LOS ANGELES– Bryan Gaines is a skilled care worker and patients’ advocate who knows first-hand the dearth of available facilities needed to properly house and care for uninsured homeless seniors, especially those living with dementia.

In 15 years of working with seniors with memory loss and other mental disabilities, Gaines has witnessed how poverty and the inaccessibility of quality care wreak havoc on and influence poor health conditions.

“There’s a huge intersection between the two; most people end up in a crisis, and the crisis is what leads to homelessness and things like that, because what happens is the family doesn’t know what to do,” said Gaines, who holds a master’s degree in social work and is currently working on his doctorate at the University of Southern California’s (USC).
Few Housing Options

The National Alliance to End Homelessness indicates 564,708 people in the United States were homeless, as of 2016. Its report, “State of Homelessness in America,” indicates that half of the homeless population is over the age of 50. They are especially vulnerable to health and safety risks, such as cognitive impairment, vision or hearing loss, major depression, and chronic conditions like diabetes and arthritis.

Limited housing options are but one of the major impacts affecting seniors with dementia according to experts.

For instance, many large, assisted-living facilities and homes with trained 24/7 care staff exist, but they are not available to those with income levels between $500-1,500 per month, according to Marie Vernon, program director for All Hours Adult Care in Los Angeles.

Vernon said the typical rate for assisted living there is $3,000, plus something called a level-of-care option. “That could put a person’s eating, diapering and bathing assistance, and wheelchair or walking assistance in the level of $5,000 that they don’t have,” Vernon stated.

“To get around these issues, the state and federal government need to allocate more funds for homeless projects and senior care, as opposed to cutting state aid or Medicaid and Medi-Cal, in California in particular,” she argued.

“Instead, they are trimming the budget under the belts of the poor, working class, and middle class, who now need long-term care in a facility or even at home,” Vernon added.

According to Gaines, most blacks suffering from dementia, such as Alzheimer’s disease, or other types of mental disability, usually have no access to the type of quality health care that provides earlier diagnosis and treatment.” By the time they find out it’s dementia, it is pretty much too late,” he said.

Stepping Up to the Plate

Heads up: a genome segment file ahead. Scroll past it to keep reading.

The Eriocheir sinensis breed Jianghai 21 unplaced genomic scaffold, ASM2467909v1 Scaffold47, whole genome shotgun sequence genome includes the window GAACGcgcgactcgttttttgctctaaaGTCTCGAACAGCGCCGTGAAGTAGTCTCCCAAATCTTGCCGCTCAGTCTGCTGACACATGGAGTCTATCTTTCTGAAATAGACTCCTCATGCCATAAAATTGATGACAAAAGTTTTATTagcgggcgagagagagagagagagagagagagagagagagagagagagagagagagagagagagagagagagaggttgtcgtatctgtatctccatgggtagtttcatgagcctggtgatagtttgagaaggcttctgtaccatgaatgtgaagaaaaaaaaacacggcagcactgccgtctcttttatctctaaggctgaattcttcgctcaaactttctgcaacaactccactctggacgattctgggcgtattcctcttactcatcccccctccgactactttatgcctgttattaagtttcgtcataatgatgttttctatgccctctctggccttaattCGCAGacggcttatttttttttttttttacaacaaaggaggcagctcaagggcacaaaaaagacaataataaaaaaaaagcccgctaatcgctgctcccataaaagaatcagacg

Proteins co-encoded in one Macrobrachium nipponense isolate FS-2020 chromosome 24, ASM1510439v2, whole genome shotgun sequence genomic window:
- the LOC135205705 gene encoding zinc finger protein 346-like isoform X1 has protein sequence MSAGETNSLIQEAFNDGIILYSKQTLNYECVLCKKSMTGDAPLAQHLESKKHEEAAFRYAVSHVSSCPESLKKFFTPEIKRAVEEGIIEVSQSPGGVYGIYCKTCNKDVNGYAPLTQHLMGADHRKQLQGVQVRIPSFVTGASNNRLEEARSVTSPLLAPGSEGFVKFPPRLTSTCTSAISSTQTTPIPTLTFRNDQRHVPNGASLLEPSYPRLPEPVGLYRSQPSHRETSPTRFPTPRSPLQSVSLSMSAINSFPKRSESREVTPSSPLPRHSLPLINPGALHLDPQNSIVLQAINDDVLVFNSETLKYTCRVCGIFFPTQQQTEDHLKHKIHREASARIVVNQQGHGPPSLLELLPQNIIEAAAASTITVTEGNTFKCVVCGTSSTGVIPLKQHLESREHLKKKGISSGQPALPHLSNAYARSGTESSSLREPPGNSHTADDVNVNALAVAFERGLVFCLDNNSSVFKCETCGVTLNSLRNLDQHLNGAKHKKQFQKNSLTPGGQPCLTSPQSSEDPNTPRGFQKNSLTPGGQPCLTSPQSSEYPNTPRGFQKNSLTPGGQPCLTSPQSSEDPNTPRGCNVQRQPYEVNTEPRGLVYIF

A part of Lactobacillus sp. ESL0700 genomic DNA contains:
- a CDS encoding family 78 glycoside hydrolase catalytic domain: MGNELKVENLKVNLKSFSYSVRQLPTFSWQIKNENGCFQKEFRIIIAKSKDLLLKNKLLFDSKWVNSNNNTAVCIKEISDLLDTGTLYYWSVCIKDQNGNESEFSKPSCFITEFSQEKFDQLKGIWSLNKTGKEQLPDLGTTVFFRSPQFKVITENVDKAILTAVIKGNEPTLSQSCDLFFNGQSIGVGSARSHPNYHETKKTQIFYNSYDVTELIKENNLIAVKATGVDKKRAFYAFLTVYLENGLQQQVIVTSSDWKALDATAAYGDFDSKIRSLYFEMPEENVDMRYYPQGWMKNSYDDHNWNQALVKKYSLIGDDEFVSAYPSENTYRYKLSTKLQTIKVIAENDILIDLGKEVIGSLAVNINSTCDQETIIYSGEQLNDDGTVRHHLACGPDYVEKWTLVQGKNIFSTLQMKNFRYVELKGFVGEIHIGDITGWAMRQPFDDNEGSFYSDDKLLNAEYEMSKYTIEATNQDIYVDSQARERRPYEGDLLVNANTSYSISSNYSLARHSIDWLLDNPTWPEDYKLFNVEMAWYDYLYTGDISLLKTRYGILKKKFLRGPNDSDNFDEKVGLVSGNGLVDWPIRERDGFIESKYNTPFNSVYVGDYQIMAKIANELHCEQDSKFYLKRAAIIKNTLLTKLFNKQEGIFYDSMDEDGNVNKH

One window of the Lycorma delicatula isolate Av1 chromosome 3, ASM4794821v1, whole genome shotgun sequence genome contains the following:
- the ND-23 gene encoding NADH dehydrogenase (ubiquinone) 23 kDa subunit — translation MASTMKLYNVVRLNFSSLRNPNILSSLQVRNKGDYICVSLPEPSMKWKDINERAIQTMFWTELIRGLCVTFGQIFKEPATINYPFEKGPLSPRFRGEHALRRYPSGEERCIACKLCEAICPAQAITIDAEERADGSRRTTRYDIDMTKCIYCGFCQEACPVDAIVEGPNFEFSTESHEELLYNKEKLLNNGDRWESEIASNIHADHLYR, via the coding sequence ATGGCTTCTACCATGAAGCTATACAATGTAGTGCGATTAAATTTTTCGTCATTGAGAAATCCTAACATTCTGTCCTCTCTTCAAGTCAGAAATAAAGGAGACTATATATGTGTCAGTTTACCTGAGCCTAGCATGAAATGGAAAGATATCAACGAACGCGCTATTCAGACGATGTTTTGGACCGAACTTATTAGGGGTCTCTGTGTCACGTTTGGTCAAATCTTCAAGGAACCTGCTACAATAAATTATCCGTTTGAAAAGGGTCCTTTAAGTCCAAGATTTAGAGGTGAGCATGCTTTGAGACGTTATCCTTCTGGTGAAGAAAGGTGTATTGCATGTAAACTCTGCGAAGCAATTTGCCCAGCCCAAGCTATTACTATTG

Court dockets are filled with cases of relatives attempting to gain conservatorship to control a family elder’s estate. Adult Protective Services reports of financial elder abuse pile up when friends, family and neighbors yield to temptation when they learn of a senior’s failing mental health, Gaines said.

“It happened with my dad,” Gaines said, as he began telling their personal story of pain and eventual triumph. He said his father, Melvin Gaines, then 78, spiraled from being a property and business owner into poverty and homelessness because of undetected early signs of dementia. By the time Bryan got involved, much of what his father had owned was gone.

How Bryan found out about his father’s plight seemed cold and callous, he said.

It began with a phone call from one of his father’s sisters when Gaines was a college student. He said she told him, “Your daddy has Alzheimer’s disease and you need to come take care of him. He needs 24-hour care. I’m not going to be here. I’m on my way to the state line.”

His father lived alone, said Gaines, who was asked to come to the aid of a man he really didn’t know. “He wasn’t there for me, and we had an estranged relationship. I never spent one whole day. I never spent the night with him,” he said.

At first he struggled with the decision but got over his personal pain of abandonment. He shared that his grandmother played an intricate role. He recalled, “She said, ‘You can do what you want to do, but it doesn’t make it right.’”

Bryan stepped up to the plate, serving as his dad’s advocate and sharing everything he had learned professionally, until Melvin took his last breath seven years later.

High Cost, Poor Care

For as long as he could, Bryan provided 24-hour care, but the costs and tasks became too much to bear alone, he said. For instance, prescriptions cost approximately $900 for 30 pills, he said.

And after losing his house, Gaines’ father had to move into a facility, which required a $5,000 down payment plus $5,000 a month, Bryan said. In a year’s time, that cost drained most of his his father’s remaining resources–and even at that price, the care was poor.